The applicant Sylvester testified that his restaurant had been in operation since 1954; that it could seat 38 persons; that the sanitary facilities had been approved; and that although he had previously attempted to sell the premises they were no longer for sale. On cross-examination he was specifically asked if he had not informed the town council that he intended to sell the restaurant if a license were granted. He replied, "No. I mention that but I say that the place be for sale one year and I don't have nobody, but I have a couple from Providence willing to buy if I have a license there. No question I want to sell it."

It further appears from the record that at the hearing before the board on April 10, 1961, a number of remonstrants were present and some nine written remonstrances were also received. They objected generally to the granting of any additional licenses.

The administrator found that on all of the evidence the board appeared to apply no standard in passing on the several applications, arbitrarily granting the White application while denying the Sylvester application without any special circumstances to justify their discrimination. He granted Sylvester's appeal and ordered the board "at its earliest convenience to grant and issue a Class B victualer retail Limited beverage license to Joseph M. Sylvester for his place of business on the southerly side of Yost Avenue on Lot #442B on Tax Assessor's Plat C."

The petitioners contend that the administrator erred as a matter of law for the reasons that the town council had established a maximum of 24 class B beverage licenses which had been reached at the time the Sylvester application was denied. They rely on the provisions of G.L. 1956, § 3-5-16, as amended, which authorize the liquor control administrator to establish a maximum limit but prohibit him from exceeding the maximum already established by local authority.

We agree that if as a matter of fact the total number of class B licenses established by the town council as the maximum number to be issued had been reached at the time the Sylvester application was denied, the administrator would have been without jurisdiction in the instant appeal. Such, however, is not the fact.

It clearly appears from the record that on April 3, 1961 the town council raised the limitation on class B licenses from 20 to 23. The record does not disclose that any application was considered or granted until the April 10, 1961 hearing on four applications, including Sylvester's. The only inference which can be drawn therefrom is that three *582 of the four applications could have been favorably considered by the board without exceeding the maximum previously fixed.

Although the record also establishes that the maximum was increased to 24 at the April 10 hearing immediately prior to the action taken on the pending applications, we deem it advisable to ignore this latter amendment since it was made on the same day the applications were considered. The question of whether raising an established maximum in such circumstances would be valid is not before us, but it is proper to note in passing that such a practice is highly questionable. In any event, on the record before us the maximum established by the town council was not exceeded by the administrator. The petitioners' contention in this regard is without merit.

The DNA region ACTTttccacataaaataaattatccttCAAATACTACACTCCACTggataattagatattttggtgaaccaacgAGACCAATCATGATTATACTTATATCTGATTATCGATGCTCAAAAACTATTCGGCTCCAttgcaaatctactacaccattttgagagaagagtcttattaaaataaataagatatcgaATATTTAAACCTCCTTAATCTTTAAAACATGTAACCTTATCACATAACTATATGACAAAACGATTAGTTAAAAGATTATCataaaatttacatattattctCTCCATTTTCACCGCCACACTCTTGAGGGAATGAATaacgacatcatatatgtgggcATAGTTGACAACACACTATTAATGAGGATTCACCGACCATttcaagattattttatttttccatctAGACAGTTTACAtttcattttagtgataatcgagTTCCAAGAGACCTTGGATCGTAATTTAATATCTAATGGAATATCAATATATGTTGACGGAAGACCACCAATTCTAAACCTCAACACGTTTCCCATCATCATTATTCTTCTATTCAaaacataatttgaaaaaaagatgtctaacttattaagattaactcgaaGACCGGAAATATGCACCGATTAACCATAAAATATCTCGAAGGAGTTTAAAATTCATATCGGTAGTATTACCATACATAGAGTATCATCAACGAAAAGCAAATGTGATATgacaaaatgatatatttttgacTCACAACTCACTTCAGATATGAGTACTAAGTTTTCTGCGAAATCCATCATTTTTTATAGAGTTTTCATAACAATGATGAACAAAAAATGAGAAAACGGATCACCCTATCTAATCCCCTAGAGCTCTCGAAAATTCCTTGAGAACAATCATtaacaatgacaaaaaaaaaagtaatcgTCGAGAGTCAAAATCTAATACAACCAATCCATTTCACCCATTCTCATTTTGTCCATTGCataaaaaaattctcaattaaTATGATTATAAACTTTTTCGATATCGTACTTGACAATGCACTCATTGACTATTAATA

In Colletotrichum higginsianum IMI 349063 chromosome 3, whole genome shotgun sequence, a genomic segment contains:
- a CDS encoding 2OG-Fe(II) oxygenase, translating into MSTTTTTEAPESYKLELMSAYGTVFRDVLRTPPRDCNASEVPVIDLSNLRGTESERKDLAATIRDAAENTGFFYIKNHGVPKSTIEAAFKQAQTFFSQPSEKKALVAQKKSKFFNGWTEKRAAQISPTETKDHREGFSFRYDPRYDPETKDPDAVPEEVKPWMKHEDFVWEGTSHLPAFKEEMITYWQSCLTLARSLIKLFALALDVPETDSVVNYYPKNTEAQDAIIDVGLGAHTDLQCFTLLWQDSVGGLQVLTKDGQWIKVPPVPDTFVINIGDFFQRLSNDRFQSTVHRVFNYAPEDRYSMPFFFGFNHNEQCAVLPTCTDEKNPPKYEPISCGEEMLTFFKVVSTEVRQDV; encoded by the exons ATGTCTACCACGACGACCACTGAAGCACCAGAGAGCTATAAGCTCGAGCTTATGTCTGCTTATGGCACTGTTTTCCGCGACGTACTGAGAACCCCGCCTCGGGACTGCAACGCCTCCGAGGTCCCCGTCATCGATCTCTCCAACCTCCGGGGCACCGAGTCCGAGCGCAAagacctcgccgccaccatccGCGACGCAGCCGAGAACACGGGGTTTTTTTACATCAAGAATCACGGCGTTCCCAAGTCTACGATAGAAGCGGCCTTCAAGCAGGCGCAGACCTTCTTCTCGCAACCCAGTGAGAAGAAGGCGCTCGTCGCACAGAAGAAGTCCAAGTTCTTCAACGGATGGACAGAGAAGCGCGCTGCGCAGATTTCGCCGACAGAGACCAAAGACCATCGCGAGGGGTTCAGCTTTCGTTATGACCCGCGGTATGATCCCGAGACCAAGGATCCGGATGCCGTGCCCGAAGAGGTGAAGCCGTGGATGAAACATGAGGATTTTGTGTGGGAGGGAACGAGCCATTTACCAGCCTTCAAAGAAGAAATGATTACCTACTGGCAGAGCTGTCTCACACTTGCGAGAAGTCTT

The petitioners further contend that the decision of the administrator is not supported by the facts. We have previously held that the granting of a liquor license by the local authority, or on an appeal heard de novo by the administrator, is a matter of discretion and this court has no control over the decision. Board of Police Comm'rs v. Reynolds, 86 R.I. 172. We also held therein that although in the exercise of our discretion this court might review the administrator's decision by way of certiorari, such review would be limited to questions of law.

The petitioners appear to urge that, since the facts disclosed that there were already six class B licensees within a radius of 2,000 feet, that the local board considered an additional license in the area unnecessary, and that applicant Sylvester had indicated he desired to sell his property, the administrator chose to ignore the decision of the local board and granted Sylvester's appeal out of hand. Such may well be the case, but these facts raise no question of law and the decision of the administrator thereon is final. Tedford v. Reynolds, 87 R.I. 335. This contention is likewise without merit.

The petition for certiorari is denied and dismissed, the writ heretofore issued is quashed, and the record certified to this court is ordered returned to the respondent with our decision endorsed thereon.